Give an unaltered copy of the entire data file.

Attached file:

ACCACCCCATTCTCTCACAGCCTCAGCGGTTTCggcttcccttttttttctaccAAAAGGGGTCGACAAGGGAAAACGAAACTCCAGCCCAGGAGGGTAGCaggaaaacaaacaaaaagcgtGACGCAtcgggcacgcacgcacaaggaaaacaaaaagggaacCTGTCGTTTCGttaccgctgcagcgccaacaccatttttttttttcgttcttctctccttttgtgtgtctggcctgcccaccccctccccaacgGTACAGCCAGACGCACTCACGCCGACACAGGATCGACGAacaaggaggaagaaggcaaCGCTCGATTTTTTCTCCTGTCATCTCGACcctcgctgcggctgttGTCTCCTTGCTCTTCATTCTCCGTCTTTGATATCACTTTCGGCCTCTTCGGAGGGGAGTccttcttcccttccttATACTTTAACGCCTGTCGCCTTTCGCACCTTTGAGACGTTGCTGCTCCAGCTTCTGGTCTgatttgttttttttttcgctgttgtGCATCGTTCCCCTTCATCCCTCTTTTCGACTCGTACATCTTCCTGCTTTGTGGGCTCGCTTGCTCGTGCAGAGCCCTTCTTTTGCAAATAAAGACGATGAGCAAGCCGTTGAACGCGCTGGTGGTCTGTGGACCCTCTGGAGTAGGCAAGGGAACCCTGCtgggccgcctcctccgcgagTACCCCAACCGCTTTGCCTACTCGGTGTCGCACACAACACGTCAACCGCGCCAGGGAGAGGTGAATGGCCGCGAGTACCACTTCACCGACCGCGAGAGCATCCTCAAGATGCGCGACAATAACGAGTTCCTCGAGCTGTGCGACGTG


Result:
ACCACCCCATTCTCTCACAGCCTCAGCGGTTTCggcttcccttttttttctaccAAAAGGGGTCGACAAGGGAAAACGAAACTCCAGCCCAGGAGGGTAGCaggaaaacaaacaaaaagcgtGACGCAtcgggcacgcacgcacaaggaaaacaaaaagggaacCTGTCGTTTCGttaccgctgcagcgccaacaccatttttttttttcgttcttctctccttttgtgtgtctggcctgcccaccccctccccaacgGTACAGCCAGACGCACTCACGCCGACACAGGATCGACGAacaaggaggaagaaggcaaCGCTCGATTTTTTCTCCTGTCATCTCGACcctcgctgcggctgttGTCTCCTTGCTCTTCATTCTCCGTCTTTGATATCACTTTCGGCCTCTTCGGAGGGGAGTccttcttcccttccttATACTTTAACGCCTGTCGCCTTTCGCACCTTTGAGACGTTGCTGCTCCAGCTTCTGGTCTgatttgttttttttttcgctgttgtGCATCGTTCCCCTTCATCCCTCTTTTCGACTCGTACATCTTCCTGCTTTGTGGGCTCGCTTGCTCGTGCAGAGCCCTTCTTTTGCAAATAAAGACGATGAGCAAGCCGTTGAACGCGCTGGTGGTCTGTGGACCCTCTGGAGTAGGCAAGGGAACCCTGCtgggccgcctcctccgcgagTACCCCAACCGCTTTGCCTACTCGGTGTCGCACACAACACGTCAACCGCGCCAGGGAGAGGTGAATGGCCGCGAGTACCACTTCACCGACCGCGAGAGCATCCTCAAGATGCGCGACAATAACGAGTTCCTCGAGCTGTGCGACGTG